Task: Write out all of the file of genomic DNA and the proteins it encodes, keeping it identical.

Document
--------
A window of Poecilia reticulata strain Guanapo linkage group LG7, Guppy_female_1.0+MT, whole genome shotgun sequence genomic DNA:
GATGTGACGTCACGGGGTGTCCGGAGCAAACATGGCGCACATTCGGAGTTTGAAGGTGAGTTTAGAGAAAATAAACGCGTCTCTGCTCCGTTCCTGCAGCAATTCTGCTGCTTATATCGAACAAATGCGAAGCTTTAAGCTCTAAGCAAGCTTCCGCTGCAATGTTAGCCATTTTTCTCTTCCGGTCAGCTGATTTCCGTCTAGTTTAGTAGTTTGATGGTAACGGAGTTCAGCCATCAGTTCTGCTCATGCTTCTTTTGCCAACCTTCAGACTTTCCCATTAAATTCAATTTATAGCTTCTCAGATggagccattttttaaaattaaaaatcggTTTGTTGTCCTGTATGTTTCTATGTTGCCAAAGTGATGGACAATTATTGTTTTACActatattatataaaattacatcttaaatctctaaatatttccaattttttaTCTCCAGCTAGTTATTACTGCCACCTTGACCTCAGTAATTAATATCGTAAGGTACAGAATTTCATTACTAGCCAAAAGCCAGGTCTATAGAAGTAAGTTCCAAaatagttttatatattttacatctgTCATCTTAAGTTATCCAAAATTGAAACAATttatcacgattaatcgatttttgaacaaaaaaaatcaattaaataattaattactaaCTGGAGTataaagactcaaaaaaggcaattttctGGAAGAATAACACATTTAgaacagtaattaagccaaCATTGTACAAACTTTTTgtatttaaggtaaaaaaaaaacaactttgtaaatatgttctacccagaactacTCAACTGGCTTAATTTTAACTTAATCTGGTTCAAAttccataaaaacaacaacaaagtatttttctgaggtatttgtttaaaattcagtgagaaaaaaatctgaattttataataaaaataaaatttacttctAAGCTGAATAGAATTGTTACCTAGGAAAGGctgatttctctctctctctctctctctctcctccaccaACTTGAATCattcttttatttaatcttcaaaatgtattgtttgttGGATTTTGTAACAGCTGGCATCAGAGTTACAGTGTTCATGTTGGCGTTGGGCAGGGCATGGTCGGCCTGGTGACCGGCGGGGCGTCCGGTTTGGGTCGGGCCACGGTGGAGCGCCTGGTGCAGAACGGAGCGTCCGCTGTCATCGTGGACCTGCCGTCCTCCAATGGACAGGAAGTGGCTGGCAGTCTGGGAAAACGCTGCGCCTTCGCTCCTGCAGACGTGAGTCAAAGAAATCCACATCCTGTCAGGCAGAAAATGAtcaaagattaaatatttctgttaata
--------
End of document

A window of Poecilia reticulata strain Guanapo linkage group LG7, Guppy_female_1.0+MT, whole genome shotgun sequence genomic DNA:
GATGTGACGTCACGGGGTGTCCGGAGCAAACATGGCGCACATTCGGAGTTTGAAGGTGAGTTTAGAGAAAATAAACGCGTCTCTGCTCCGTTCCTGCAGCAATTCTGCTGCTTATATCGAACAAATGCGAAGCTTTAAGCTCTAAGCAAGCTTCCGCTGCAATGTTAGCCATTTTTCTCTTCCGGTCAGCTGATTTCCGTCTAGTTTAGTAGTTTGATGGTAACGGAGTTCAGCCATCAGTTCTGCTCATGCTTCTTTTGCCAACCTTCAGACTTTCCCATTAAATTCAATTTATAGCTTCTCAGATggagccattttttaaaattaaaaatcggTTTGTTGTCCTGTATGTTTCTATGTTGCCAAAGTGATGGACAATTATTGTTTTACActatattatataaaattacatcttaaatctctaaatatttccaattttttaTCTCCAGCTAGTTATTACTGCCACCTTGACCTCAGTAATTAATATCGTAAGGTACAGAATTTCATTACTAGCCAAAAGCCAGGTCTATAGAAGTAAGTTCCAAaatagttttatatattttacatctgTCATCTTAAGTTATCCAAAATTGAAACAATttatcacgattaatcgatttttgaacaaaaaaaatcaattaaataattaattactaaCTGGAGTataaagactcaaaaaaggcaattttctGGAAGAATAACACATTTAgaacagtaattaagccaaCATTGTACAAACTTTTTgtatttaaggtaaaaaaaaaacaactttgtaaatatgttctacccagaactacTCAACTGGCTTAATTTTAACTTAATCTGGTTCAAAttccataaaaacaacaacaaagtatttttctgaggtatttgtttaaaattcagtgagaaaaaaatctgaattttataataaaaataaaatttacttctAAGCTGAATAGAATTGTTACCTAGGAAAGGctgatttctctctctctctctctctctctcctccaccaACTTGAATCattcttttatttaatcttcaaaatgtattgtttgttGGATTTTGTAACAGCTGGCATCAGAGTTACAGTGTTCATGTTGGCGTTGGGCAGGGCATGGTCGGCCTGGTGACCGGCGGGGCGTCCGGTTTGGGTCGGGCCACGGTGGAGCGCCTGGTGCAGAACGGAGCGTCCGCTGTCATCGTGGACCTGCCGTCCTCCAATGGACAGGAAGTGGCTGGCAGTCTGGGAAAACGCTGCGCCTTCGCTCCTGCAGACGTGAGTCAAAGAAATCCACATCCTGTCAGGCAGAAAATGAtcaaagattaaatatttctgttaata